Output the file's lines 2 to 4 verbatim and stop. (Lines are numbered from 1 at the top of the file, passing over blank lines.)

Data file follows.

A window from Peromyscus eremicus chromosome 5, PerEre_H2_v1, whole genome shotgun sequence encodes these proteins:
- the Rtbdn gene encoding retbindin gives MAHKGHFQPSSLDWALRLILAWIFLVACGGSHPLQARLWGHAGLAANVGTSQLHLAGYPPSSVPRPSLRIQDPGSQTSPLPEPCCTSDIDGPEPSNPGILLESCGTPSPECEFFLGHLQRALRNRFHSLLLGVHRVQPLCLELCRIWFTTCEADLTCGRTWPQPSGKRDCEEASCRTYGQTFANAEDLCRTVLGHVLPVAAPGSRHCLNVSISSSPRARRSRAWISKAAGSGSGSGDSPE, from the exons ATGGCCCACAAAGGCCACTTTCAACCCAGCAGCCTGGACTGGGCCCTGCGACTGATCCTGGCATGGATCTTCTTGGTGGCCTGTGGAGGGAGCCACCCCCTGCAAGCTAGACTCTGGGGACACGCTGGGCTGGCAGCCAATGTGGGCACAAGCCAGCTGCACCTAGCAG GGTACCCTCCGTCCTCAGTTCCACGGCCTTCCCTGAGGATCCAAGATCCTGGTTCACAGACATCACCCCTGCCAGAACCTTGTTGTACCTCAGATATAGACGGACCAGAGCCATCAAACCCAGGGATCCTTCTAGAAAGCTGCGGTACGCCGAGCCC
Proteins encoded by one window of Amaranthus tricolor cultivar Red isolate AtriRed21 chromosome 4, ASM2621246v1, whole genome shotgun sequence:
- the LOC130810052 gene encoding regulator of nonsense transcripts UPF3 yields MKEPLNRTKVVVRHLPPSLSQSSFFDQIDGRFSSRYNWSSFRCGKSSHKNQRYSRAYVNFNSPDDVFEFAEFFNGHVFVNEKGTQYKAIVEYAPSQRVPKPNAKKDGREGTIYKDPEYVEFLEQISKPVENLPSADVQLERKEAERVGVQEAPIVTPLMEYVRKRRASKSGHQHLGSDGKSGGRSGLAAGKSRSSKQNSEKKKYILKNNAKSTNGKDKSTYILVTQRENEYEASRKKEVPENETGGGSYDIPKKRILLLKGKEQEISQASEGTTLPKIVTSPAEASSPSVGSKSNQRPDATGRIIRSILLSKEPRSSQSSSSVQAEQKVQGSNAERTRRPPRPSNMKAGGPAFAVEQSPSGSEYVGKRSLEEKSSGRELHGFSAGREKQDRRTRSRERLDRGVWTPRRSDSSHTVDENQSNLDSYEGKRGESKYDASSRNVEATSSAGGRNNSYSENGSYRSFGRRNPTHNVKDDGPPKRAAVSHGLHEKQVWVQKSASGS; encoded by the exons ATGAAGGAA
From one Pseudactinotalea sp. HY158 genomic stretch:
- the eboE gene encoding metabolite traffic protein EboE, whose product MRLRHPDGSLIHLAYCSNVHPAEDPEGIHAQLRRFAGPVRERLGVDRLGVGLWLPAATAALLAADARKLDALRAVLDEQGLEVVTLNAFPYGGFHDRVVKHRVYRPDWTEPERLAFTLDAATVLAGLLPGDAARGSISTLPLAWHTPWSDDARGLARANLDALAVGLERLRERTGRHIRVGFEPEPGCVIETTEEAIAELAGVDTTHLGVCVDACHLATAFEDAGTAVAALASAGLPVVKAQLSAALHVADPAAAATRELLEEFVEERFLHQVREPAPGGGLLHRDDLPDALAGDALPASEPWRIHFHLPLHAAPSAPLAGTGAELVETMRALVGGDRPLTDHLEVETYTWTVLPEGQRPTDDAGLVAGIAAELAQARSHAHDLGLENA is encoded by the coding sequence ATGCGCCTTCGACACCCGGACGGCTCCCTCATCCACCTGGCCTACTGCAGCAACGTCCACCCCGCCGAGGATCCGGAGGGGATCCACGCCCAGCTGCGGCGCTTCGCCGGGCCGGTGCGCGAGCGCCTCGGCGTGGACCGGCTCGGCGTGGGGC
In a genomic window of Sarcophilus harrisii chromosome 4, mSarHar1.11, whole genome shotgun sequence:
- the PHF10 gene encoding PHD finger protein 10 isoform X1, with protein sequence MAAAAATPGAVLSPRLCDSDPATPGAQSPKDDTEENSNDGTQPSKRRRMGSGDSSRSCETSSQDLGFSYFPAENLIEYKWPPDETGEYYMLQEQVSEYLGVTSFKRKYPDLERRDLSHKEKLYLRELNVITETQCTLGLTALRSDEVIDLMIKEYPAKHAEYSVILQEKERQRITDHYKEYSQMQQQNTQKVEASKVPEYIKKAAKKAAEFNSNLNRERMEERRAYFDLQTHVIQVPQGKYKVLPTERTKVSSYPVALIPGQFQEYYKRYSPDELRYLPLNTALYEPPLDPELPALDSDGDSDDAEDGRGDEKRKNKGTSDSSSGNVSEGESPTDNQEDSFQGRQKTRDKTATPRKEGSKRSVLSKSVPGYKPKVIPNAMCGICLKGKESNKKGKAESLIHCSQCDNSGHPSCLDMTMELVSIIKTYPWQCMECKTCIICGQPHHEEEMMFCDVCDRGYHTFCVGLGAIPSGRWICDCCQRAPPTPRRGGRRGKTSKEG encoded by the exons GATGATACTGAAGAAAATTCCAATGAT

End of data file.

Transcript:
- the Rtbdn gene encoding retbindin gives MAHKGHFQPSSLDWALRLILAWIFLVACGGSHPLQARLWGHAGLAANVGTSQLHLAGYPPSSVPRPSLRIQDPGSQTSPLPEPCCTSDIDGPEPSNPGILLESCGTPSPECEFFLGHLQRALRNRFHSLLLGVHRVQPLCLELCRIWFTTCEADLTCGRTWPQPSGKRDCEEASCRTYGQTFANAEDLCRTVLGHVLPVAAPGSRHCLNVSISSSPRARRSRAWISKAAGSGSGSGDSPE, from the exons ATGGCCCACAAAGGCCACTTTCAACCCAGCAGCCTGGACTGGGCCCTGCGACTGATCCTGGCATGGATCTTCTTGGTGGCCTGTGGAGGGAGCCACCCCCTGCAAGCTAGACTCTGGGGACACGCTGGGCTGGCAGCCAATGTGGGCACAAGCCAGCTGCACCTAGCAG GGTACCCTCCGTCCTCAGTTCCACGGCCTTCCCTGAGGATCCAAGATCCTGGTTCACAGACATCACCCCTGCCAGAACCTTGTTGTACCTCAGATATAGACGGACCAGAGCCATCAAACCCAGGGATCCTTCTAGAAAGCTGCGGTACGCCGAGCCC
Proteins encoded by one window of Amaranthus tricolor cultivar Red isolate AtriRed21 chromosome 4, ASM2621246v1, whole genome shotgun sequence:
- the LOC130810052 gene encoding regulator of nonsense transcripts UPF3 yields MKEPLNRTKVVVRHLPPSLSQSSFFDQIDGRFSSRYNWSSFRCGKSSHKNQRYSRAYVNFNSPDDVFEFAEFFNGHVFVNEKGTQYKAIVEYAPSQRVPKPNAKKDGREGTIYKDPEYVEFLEQISKPVENLPSADVQLERKEAERVGVQEAPIVTPLMEYVRKRRASKSGHQHLGSDGKSGGRSGLAAGKSRSSKQNSEKKKYILKNNAKSTNGKDKSTYILVTQRENEYEASRKKEVPENETGGGSYDIPKKRILLLKGKEQEISQASEGTTLPKIVTSPAEASSPSVGSKSNQRPDATGRIIRSILLSKEPRSSQSSSSVQAEQKVQGSNAERTRRPPRPSNMKAGGPAFAVEQSPSGSEYVGKRSLEEKSSGRELHGFSAGREKQDRRTRSRERLDRGVWTPRRSDSSHTVDENQSNLDSYEGKRGESKYDASSRNVEATSSAGGRNNSYSENGSYRSFGRRNPTHNVKDDGPPKRAAVSHGLHEKQVWVQKSASGS; encoded by the exons ATGAAGGAA